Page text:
Unrecognized complexities of metamorphism : crystallization kinetics, reaction affinity, and geochronology

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Kelly, Eric David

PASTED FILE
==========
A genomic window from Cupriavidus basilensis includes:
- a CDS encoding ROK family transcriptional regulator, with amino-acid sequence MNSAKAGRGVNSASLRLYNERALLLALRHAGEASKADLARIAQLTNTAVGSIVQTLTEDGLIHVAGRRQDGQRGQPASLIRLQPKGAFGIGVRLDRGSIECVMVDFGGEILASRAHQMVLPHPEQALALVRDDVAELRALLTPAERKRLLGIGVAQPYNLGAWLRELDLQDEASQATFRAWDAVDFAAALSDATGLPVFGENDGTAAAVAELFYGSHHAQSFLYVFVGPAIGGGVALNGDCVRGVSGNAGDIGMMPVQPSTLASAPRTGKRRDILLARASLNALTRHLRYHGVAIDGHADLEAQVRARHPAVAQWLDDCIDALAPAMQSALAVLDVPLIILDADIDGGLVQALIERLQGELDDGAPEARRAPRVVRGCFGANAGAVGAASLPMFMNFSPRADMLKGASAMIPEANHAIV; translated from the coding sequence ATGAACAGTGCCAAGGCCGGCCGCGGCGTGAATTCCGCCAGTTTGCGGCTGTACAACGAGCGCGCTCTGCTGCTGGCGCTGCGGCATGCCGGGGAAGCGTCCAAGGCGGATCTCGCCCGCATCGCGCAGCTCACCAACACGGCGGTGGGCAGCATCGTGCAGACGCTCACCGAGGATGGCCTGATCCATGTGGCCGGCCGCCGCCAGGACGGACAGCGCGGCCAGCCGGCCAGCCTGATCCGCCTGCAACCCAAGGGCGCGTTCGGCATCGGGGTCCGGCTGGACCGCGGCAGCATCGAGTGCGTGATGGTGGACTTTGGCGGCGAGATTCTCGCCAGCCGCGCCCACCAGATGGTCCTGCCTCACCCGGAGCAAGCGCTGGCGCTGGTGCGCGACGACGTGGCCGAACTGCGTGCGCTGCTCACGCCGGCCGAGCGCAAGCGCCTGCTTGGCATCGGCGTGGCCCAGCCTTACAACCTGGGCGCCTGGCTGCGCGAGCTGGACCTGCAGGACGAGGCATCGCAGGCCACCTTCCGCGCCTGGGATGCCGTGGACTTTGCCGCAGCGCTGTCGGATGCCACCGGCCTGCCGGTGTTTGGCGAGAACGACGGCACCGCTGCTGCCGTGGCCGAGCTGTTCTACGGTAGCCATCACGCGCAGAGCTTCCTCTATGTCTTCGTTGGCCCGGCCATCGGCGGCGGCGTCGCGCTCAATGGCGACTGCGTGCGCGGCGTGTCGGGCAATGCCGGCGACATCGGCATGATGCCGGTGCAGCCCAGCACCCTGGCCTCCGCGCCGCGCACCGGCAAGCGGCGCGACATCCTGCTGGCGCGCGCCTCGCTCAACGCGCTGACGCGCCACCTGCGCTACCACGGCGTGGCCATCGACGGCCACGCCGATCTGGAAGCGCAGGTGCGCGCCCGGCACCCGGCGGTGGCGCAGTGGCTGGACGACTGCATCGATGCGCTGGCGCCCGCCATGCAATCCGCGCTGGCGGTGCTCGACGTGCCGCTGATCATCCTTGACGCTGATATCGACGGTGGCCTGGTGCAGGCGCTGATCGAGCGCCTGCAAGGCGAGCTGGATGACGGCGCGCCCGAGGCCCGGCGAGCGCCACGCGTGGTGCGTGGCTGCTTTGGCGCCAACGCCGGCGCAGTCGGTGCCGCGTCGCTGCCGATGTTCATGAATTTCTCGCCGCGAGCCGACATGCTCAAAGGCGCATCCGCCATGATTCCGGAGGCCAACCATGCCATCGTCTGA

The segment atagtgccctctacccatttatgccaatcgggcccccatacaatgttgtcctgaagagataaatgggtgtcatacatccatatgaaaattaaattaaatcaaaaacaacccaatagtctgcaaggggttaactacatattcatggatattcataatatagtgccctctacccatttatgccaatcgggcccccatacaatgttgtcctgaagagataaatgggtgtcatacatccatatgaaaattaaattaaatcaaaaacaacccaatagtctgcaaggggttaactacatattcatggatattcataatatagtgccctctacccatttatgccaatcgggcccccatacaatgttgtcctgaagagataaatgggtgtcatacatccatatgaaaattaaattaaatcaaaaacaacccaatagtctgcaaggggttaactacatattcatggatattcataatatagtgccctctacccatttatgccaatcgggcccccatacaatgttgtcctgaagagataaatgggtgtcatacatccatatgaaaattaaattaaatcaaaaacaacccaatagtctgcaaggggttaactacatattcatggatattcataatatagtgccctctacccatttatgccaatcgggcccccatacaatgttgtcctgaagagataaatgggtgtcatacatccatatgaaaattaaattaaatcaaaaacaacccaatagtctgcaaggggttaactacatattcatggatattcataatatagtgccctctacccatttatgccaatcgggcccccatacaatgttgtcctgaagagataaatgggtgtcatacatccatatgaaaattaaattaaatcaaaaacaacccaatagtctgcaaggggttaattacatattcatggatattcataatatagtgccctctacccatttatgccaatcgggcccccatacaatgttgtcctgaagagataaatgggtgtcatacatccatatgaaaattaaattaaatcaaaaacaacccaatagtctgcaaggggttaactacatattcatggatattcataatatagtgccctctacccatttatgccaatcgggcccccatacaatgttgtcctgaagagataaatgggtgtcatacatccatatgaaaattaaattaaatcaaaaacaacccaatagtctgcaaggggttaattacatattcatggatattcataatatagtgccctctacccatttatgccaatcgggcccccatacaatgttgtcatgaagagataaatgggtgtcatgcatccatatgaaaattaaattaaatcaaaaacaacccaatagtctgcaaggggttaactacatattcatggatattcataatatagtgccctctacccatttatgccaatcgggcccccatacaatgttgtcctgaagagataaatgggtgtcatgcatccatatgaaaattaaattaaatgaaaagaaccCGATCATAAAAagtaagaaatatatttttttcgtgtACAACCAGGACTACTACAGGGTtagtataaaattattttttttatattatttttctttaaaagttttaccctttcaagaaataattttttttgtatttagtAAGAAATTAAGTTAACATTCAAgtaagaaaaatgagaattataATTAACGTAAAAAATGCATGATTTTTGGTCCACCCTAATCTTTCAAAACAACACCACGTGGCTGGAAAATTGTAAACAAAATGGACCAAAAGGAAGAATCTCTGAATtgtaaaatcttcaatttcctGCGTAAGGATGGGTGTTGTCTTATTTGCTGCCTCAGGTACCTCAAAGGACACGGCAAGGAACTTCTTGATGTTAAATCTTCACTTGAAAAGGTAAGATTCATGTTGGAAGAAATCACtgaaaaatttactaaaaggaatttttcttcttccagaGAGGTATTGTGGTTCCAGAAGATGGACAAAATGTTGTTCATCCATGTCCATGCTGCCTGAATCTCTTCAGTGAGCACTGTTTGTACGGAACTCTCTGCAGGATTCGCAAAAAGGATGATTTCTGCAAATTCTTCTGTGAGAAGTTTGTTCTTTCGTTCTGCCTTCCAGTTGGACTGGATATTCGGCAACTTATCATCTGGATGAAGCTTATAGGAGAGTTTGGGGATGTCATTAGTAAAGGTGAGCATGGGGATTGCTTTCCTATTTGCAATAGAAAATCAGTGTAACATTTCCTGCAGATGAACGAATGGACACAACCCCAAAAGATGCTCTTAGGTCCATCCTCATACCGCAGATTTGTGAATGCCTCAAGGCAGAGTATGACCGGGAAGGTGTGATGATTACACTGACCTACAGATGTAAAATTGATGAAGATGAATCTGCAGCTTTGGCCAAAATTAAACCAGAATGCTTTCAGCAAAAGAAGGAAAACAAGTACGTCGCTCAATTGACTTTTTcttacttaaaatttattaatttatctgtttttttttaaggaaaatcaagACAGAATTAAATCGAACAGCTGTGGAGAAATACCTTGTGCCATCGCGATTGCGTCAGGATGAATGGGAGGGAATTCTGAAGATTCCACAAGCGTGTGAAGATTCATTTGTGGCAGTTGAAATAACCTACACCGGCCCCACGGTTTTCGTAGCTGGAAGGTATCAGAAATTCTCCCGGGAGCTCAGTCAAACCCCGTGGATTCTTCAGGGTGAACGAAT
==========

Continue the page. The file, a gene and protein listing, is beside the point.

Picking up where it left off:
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Unrecognized metamorphic complexities can produce erroneous interpretations when using equilibrium thermodynamics and isotope geochronology. Universally employed methods for determining pressure-temperature conditions during regional metamorphism are based on the assumption of chemical equilibrium, and geochronology in metamorphic rocks can suffer from cryptic redistribution of isotopes. In this research, the scales of disequilibrium in regionally metamorphosed rocks and the effects of garnet resorption on Lu-Hf garnet ages were examined through numerical simulations of these processes. Concerning scales of disequilibrium, thirteen porphyroblastic datasets, previously measured using X-ray computed tomography, were examined by numerically simulating diffusion-controlled nucleation and growth of garnet while tracking chemical potential gradients to determine reaction affinity Ar (-[Delta]rG). Maximum nucleation rates are 10⁻¹³̇⁶-10⁻⁹̇⁸ nuclei cm⁻³ s⁻¹, interfacial energies are 0.004-0.14 J m⁻² assuming shape factors of 0.1-1.0, and Al intergranular diffusion (QD = 140 kJ/mol⁻¹) is 10⁻¹⁴̇⁴-10⁻¹¹̇¹ m² s⁻¹ at 600 °C. Limitations in determining crystallization kinetics arise from difficulties in constraining rock-specific properties (e.g., porosity and Al solubility). Ar at the time and location of nucleation is 0.4-5.9 kJ/mol⁻¹ of 12-oxygen garnet ([Delta]T = 4.0-62.0 °C) for the earliest nuclei, and 5.3-29.0 kJ/mol⁻¹ ([Delta]T = 50-125 °C) for nucleation at maximum Ar. The results demonstrate potential for delayed nucleation and metastability that can generate spurious interpretations. The timing of metamorphic events is also critical for understanding geologic history. In the Makhavinekh Lake Pluton aureole, Labrador, garnet resorption caused redistribution of Lu and loss of Hf from consumed rims, creating spuriously young ages. Garnet-ilmenite Lu-Hf geochronology using bulk separates yields apparent ages that young toward the contact from 1876 ± 21 Ma (4025 m) to 1396 ± 8 Ma (450 m). Toward the contact, garnet crystals are progressively more resorbed. Numerical modeling was used to test retention of Lu and loss of Hf during resorption as the dominant control on age. More resorption and Lu retention produce younger apparent ages (false ages). Application of the model to the aureole yields model ages from 1850 Ma to 1374 Ma, younging toward the contact. Thus, Lu-Hf geochronology applied to resorbed garnets requires careful examination of Lu zoning.



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